The three of them were silent, but Officer Waller’s face betrayed a hint of amusement. “Maybe he has a point, Lieutenant. But in any case, it would be prudent to get this case behind us as quickly as possible. I’ve had to suspend cargo traffic at dock three and the suits back iceside are breathing down my neck.” She turned and gestured for the Jovian Security Force men to follow her. “This way, please.”
They walked around the outer edge of the station’s main habitation ring for half a kilometer, with Waller in the lead. No one spoke, and so a makeshift air of authority settled over them as other station staff and transient passengers from the ships docked there watched them pass. Officer Waller was surely a common enough sight here on the station, but the badged J-Sec men were not. Usually when the colonial police force showed up, it was after the victims were room temperature. This fact earned them plenty of awkward stares on the way to dock three. Darius ignored them as a matter of course.
In the middle of the entryway to the third cargo dock, a man was sprawled under a tarp, his legs contorted at an angle that clearly showed he was no longer living. The blood that had seeped out from under the tarp had turned dark red by that point, only driving the point home further.
Officer Waller stuck her hand into her jumpsuit’s unzipped hip pocket and pulled out her own data tablet. With a few quick swipes she called up the full situation report from her initial officer on the scene and narrated it aloud. “Here’s what we’ve got so far. Sergeant Cardinale was called to the scene at about 0250 hours this morning, after we got reports from passersby that there was a scuffle at the entry to dock three. Witnesses said someone might be injured at the scene. Clearly that was an understatement.”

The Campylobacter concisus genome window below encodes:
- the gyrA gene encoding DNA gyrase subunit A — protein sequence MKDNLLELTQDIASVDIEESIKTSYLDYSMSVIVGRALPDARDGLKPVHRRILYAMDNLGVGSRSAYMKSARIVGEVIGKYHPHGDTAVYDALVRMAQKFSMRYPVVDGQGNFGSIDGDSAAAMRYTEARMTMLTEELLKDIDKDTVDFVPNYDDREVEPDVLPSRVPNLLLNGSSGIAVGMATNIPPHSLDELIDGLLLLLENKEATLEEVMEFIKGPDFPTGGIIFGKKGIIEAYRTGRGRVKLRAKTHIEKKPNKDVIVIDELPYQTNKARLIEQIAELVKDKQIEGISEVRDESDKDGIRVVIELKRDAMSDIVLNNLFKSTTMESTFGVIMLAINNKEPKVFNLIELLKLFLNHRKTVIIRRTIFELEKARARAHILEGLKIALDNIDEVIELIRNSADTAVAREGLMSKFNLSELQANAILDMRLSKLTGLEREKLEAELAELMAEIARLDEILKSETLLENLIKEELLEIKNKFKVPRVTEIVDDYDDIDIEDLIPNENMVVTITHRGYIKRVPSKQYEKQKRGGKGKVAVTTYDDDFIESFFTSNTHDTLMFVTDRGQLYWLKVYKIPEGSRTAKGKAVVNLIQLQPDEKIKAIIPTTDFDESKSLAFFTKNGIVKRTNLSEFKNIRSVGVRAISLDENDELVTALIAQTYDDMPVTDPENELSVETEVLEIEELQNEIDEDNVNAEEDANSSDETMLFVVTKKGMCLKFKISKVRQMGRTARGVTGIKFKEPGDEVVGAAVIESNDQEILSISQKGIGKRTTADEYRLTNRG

She swiped the screen and pulled up a spec sheet on the dead man, and handed it to Hoskins. “By the time he arrived the vic was already dead and the perps were long gone. There were a few witnesses, they told us that two men in dark clothes jumped the guy as he tried to leave the station.”
Darius lifted the tarp and scrutinized the dead man’s features. He was tall, probably a local boy, and had straw-brown hair and dull brown eyes. Darius had seen his face dozens of times, just walking in and out of his precinct in Port Midas. Waller carried on with her debrief as Hoskins’ eyes widened at the data on her tablet. “Victim was stabbed a dozen times in the abdomen and chest. He was dead before we even got here.”